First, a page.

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Tourism, Internet and Customer Loyalty


Yesterday, Yves-Alain Schwaar, Consulting Director for IC-Agency, hosted a workshop about the impact the Internet has had on the rules of customer acquisition and loyalty. Organized by Ecole Hôtelière de Lausanne (EHL) and its research department, this event incited a great deal of interest from the audience, which consisted of directors and executives from EHL’s Alumni Enterprises.

The key players in online tourism: comparison sites, search engines, travel agencies like Ebookers, Expedia and TripAdvisor were reviewed in order to better understand their impact on a traveler’s online behavior before, during, and after their trip. It is important to note that Kayak, leader in tourism search engines overseas, has extended into Europe: further proof that things are far from stagnant.

To discover more, we invite you to consult the presentation from this workshop:
Tourism: How does the Internet Change the Rules of Customer Acquisition and Loyalty?

By Philip Arseneau | February 11, 2009 | Actualité , | Competitive Monitoring , | Demand Analysis , | E-Advertising , | E-Commerce , | IC-Agency Events , | Perception Analysis , | Search Engine Optimization , | Search Engine Protection , | Sectorial Analysis , | Sponsored Links , | Strategic Consulting
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The importance of protecting our brand on the Web


At the end of March, two articles appeared in the Journal du Net and in 01Net which brought up the question of brand protection on the Internet. 

The first article tells us how Google and the travel site Faraway24.com were fined 75 ' 000 Euros for false and misleading advertising. This fine resulted in a complaint from the hotel group Citadines, in the motive that the pages of results related to the query “Citadines " posted sponsored links towards competitors’ websites, of which included Faraway24. The Tribunal de grande instance de Paris thus forced Google to remove the word Citadines from their Adwords platform.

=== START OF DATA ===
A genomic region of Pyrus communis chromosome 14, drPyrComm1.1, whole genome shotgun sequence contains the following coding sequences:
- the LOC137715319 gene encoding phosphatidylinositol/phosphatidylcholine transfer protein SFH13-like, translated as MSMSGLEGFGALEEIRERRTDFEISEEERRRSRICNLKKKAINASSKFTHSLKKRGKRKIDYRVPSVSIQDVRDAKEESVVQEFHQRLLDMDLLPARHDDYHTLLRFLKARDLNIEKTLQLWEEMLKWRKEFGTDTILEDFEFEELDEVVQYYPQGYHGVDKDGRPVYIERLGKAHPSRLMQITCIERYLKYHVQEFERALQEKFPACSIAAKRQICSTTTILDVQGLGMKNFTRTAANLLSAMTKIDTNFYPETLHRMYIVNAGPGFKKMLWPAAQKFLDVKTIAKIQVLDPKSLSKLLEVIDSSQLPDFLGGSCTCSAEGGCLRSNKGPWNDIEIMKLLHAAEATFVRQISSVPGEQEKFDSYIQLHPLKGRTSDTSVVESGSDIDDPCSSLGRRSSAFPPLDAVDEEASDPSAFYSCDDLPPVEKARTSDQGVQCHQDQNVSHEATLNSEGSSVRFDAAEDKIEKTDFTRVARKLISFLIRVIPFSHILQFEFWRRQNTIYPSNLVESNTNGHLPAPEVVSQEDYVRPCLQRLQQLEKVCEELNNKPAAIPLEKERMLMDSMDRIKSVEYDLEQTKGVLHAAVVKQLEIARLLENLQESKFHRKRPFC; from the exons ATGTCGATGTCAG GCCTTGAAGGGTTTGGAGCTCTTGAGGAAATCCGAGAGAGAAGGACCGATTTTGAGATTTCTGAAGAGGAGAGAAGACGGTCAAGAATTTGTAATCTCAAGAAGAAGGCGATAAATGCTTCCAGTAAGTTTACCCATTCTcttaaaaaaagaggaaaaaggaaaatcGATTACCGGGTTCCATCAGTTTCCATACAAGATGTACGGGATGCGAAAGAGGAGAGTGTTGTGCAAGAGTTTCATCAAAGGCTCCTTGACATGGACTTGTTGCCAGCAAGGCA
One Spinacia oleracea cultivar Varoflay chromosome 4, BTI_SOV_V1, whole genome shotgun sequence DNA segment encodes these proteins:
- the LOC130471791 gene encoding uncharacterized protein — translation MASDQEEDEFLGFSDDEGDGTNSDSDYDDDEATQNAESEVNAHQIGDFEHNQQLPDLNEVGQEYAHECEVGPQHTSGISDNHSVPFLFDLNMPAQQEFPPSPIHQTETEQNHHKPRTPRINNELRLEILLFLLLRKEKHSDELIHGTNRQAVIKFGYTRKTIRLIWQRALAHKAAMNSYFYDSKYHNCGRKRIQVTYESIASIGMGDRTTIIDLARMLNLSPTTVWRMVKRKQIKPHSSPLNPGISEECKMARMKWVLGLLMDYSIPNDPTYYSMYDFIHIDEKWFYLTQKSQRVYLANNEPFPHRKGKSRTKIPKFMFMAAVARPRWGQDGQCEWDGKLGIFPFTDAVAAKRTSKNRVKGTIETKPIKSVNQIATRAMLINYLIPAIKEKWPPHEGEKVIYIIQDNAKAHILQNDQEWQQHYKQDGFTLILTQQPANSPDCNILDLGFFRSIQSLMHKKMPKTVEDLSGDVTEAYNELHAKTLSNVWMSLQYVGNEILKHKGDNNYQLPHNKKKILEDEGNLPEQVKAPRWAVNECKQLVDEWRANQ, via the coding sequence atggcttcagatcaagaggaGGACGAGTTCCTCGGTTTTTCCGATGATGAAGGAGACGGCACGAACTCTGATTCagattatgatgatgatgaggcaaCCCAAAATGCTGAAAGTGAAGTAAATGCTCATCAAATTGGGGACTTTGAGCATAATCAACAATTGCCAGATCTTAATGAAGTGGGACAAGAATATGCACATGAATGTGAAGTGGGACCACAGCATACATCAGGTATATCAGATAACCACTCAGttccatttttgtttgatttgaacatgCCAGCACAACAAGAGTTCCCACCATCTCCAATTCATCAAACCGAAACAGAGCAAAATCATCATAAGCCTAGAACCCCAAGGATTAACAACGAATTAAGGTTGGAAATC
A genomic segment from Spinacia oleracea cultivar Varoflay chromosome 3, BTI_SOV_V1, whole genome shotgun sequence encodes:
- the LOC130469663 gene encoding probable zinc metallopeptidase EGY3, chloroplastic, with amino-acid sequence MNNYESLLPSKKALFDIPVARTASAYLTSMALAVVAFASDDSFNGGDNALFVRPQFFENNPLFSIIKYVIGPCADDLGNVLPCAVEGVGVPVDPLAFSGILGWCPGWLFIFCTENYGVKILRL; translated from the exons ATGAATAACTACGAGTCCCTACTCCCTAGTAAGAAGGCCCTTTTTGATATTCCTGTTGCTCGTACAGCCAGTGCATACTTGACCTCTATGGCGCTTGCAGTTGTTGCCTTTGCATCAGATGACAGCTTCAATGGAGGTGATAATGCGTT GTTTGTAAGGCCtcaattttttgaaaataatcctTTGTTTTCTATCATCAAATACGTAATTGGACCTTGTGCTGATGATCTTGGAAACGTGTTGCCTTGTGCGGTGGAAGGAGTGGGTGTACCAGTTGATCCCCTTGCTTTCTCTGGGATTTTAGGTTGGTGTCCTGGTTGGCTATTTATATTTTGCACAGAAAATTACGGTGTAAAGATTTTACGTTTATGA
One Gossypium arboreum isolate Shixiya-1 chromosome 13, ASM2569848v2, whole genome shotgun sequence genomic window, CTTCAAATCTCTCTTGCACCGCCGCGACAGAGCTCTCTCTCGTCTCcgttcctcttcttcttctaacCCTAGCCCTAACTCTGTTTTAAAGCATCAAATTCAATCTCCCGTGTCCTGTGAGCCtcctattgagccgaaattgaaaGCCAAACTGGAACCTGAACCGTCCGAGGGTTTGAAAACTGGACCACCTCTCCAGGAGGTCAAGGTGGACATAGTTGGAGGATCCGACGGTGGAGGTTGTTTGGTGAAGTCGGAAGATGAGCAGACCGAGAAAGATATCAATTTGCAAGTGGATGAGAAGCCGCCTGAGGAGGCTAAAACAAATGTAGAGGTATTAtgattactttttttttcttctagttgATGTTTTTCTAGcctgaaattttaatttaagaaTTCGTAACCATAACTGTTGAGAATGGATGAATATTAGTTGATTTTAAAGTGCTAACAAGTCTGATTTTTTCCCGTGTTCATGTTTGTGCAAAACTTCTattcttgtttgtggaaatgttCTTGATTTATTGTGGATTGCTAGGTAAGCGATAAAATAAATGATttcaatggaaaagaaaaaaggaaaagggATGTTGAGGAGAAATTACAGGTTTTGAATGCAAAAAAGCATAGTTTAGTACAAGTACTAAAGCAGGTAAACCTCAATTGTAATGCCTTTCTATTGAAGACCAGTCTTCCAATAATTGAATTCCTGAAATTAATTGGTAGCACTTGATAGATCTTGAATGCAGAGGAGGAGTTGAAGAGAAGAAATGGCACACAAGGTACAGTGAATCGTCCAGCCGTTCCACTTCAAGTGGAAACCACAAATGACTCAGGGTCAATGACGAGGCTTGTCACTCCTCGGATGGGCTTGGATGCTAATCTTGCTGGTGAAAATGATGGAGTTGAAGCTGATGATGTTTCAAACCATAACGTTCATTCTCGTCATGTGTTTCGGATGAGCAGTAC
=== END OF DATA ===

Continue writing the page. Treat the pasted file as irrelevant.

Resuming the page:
The second article shows the numbers published by the world organization of intellectual property (OMPI), according to which the number of complaints for excessive unauthorized use of domain names would have increased by 18 % in 2007.  According to the OMPI, this increase would mainly be due to the new rules concerning the protection of the personal information. since webmaster data isn’t appearing when querying the Whois database, since some people are abusively using domain names while remaining hidden from their "victims". 

It seems that company policies consists more “of introducing disputes when they deem them necessary, rather than to lead defensive domain name campaigns”. It’s a surprising choice, seeing as systematic monitoring and repatriation of strategic domain names is much more effective (and much cheaper!) than going to the courts.

Wether it be “positionsquatting " or domain names management, IC-Agency proposes profitable and effective solutions to protect your brand within search engines and reduce traffic diversion. Do not hesitate to contact us to know more about it, or read our case study concerning Nespresso’s protection concerning illegal sponsored links.

By IC-Agency | April 30, 2008 | Domain Names , | Search Engine Protection
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The purchase of registered trademarks now authorized by Google UK


As from May 5th, Google will apply in the UK and Ireland the same policy it practices in the United States and Canada regarding the purchase of registered trademarks as keywords.

Concretely, it means that British advertisers using AdWords can bid on registered trademark names that will trigger their advertisements on Google search results pages.The use of unauthorized registered trademark in text ads remains prohibited.

This change of policy was due to a recent decision of the British judiciary, which asserted that Yahoo! did not violate the intellectual property of registered trademark holders by allowing competitors to use these brands to create sponsored links.

IC-Agency manages sponsored link campaigns at the international level. Our customers, active on the British market and confronted with this new policy, will benefit from optimizations that were implemented in the United States and Canada for several years, maintaining the goal of guaranteeing a strong position at a lowered cost per click.

By IC-Agency | April 29, 2008 | Search Engine Protection